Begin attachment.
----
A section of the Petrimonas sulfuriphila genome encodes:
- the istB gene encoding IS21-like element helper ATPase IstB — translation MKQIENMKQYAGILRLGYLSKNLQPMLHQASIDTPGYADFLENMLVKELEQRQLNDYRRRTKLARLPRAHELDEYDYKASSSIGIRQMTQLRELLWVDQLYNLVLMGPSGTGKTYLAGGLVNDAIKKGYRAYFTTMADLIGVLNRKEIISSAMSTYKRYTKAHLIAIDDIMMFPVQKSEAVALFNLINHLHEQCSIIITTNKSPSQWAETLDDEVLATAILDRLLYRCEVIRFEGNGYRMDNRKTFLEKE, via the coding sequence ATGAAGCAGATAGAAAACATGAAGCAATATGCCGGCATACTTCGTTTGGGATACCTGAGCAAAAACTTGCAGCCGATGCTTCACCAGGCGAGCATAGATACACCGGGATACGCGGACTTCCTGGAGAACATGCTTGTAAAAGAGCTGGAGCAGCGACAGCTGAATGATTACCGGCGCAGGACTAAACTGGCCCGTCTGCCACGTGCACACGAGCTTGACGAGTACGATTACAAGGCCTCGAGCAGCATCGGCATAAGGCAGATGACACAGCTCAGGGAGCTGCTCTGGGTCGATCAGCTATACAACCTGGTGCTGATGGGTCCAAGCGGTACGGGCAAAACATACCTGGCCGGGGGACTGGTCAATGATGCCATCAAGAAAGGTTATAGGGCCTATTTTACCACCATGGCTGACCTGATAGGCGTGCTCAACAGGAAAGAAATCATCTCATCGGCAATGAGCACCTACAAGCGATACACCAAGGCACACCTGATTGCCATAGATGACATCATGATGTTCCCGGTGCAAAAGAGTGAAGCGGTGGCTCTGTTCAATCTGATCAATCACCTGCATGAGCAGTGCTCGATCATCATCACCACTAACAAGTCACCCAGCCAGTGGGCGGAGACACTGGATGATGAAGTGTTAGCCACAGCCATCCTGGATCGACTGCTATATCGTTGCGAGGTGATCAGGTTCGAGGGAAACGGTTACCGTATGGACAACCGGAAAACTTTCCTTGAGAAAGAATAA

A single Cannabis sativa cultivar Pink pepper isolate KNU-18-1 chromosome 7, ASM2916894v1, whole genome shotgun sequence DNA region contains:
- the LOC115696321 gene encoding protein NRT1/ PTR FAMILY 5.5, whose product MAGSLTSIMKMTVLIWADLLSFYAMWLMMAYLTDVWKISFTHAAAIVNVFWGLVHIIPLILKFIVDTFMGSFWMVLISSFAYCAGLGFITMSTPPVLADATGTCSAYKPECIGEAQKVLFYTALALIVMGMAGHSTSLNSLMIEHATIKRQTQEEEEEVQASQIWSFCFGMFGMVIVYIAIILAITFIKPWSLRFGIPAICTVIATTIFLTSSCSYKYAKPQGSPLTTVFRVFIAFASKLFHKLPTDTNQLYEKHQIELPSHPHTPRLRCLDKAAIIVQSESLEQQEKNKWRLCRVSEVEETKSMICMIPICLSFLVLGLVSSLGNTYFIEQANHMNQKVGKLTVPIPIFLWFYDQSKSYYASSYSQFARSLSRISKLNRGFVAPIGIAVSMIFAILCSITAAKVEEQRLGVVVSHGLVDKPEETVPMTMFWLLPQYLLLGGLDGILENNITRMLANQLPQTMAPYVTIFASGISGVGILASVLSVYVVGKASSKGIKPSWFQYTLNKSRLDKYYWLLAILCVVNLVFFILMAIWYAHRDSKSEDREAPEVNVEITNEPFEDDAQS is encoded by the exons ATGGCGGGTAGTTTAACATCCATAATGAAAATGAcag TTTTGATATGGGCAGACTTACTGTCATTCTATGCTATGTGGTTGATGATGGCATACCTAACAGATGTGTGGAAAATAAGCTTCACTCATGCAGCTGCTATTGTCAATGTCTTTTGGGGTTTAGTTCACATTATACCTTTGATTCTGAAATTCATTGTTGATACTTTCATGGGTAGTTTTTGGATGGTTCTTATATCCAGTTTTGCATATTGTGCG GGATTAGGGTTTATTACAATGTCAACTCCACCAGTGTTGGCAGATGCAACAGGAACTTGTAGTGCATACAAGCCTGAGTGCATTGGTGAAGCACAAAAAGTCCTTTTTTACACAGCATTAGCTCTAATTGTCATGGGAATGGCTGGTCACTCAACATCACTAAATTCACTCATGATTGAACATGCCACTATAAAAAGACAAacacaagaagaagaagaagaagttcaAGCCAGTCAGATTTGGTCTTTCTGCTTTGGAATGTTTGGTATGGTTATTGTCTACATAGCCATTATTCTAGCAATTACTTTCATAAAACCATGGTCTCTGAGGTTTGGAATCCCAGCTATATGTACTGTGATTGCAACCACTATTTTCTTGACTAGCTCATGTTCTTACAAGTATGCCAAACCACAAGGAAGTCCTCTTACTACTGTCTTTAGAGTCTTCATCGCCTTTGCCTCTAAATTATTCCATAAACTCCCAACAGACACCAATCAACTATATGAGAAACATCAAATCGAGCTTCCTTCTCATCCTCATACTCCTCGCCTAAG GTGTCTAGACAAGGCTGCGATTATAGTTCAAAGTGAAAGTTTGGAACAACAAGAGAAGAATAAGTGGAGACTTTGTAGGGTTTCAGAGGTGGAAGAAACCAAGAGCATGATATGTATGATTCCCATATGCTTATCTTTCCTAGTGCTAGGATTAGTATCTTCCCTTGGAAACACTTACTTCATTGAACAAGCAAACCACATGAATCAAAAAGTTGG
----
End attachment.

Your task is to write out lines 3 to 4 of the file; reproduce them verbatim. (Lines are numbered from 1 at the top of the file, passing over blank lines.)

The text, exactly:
A single Cannabis sativa cultivar Pink pepper isolate KNU-18-1 chromosome 7, ASM2916894v1, whole genome shotgun sequence DNA region contains:
- the LOC115696321 gene encoding protein NRT1/ PTR FAMILY 5.5, whose product MAGSLTSIMKMTVLIWADLLSFYAMWLMMAYLTDVWKISFTHAAAIVNVFWGLVHIIPLILKFIVDTFMGSFWMVLISSFAYCAGLGFITMSTPPVLADATGTCSAYKPECIGEAQKVLFYTALALIVMGMAGHSTSLNSLMIEHATIKRQTQEEEEEVQASQIWSFCFGMFGMVIVYIAIILAITFIKPWSLRFGIPAICTVIATTIFLTSSCSYKYAKPQGSPLTTVFRVFIAFASKLFHKLPTDTNQLYEKHQIELPSHPHTPRLRCLDKAAIIVQSESLEQQEKNKWRLCRVSEVEETKSMICMIPICLSFLVLGLVSSLGNTYFIEQANHMNQKVGKLTVPIPIFLWFYDQSKSYYASSYSQFARSLSRISKLNRGFVAPIGIAVSMIFAILCSITAAKVEEQRLGVVVSHGLVDKPEETVPMTMFWLLPQYLLLGGLDGILENNITRMLANQLPQTMAPYVTIFASGISGVGILASVLSVYVVGKASSKGIKPSWFQYTLNKSRLDKYYWLLAILCVVNLVFFILMAIWYAHRDSKSEDREAPEVNVEITNEPFEDDAQS is encoded by the exons ATGGCGGGTAGTTTAACATCCATAATGAAAATGAcag TTTTGATATGGGCAGACTTACTGTCATTCTATGCTATGTGGTTGATGATGGCATACCTAACAGATGTGTGGAAAATAAGCTTCACTCATGCAGCTGCTATTGTCAATGTCTTTTGGGGTTTAGTTCACATTATACCTTTGATTCTGAAATTCATTGTTGATACTTTCATGGGTAGTTTTTGGATGGTTCTTATATCCAGTTTTGCATATTGTGCG GGATTAGGGTTTATTACAATGTCAACTCCACCAGTGTTGGCAGATGCAACAGGAACTTGTAGTGCATACAAGCCTGAGTGCATTGGTGAAGCACAAAAAGTCCTTTTTTACACAGCATTAGCTCTAATTGTCATGGGAATGGCTGGTCACTCAACATCACTAAATTCACTCATGATTGAACATGCCACTATAAAAAGACAAacacaagaagaagaagaagaagttcaAGCCAGTCAGATTTGGTCTTTCTGCTTTGGAATGTTTGGTATGGTTATTGTCTACATAGCCATTATTCTAGCAATTACTTTCATAAAACCATGGTCTCTGAGGTTTGGAATCCCAGCTATATGTACTGTGATTGCAACCACTATTTTCTTGACTAGCTCATGTTCTTACAAGTATGCCAAACCACAAGGAAGTCCTCTTACTACTGTCTTTAGAGTCTTCATCGCCTTTGCCTCTAAATTATTCCATAAACTCCCAACAGACACCAATCAACTATATGAGAAACATCAAATCGAGCTTCCTTCTCATCCTCATACTCCTCGCCTAAG GTGTCTAGACAAGGCTGCGATTATAGTTCAAAGTGAAAGTTTGGAACAACAAGAGAAGAATAAGTGGAGACTTTGTAGGGTTTCAGAGGTGGAAGAAACCAAGAGCATGATATGTATGATTCCCATATGCTTATCTTTCCTAGTGCTAGGATTAGTATCTTCCCTTGGAAACACTTACTTCATTGAACAAGCAAACCACATGAATCAAAAAGTTGG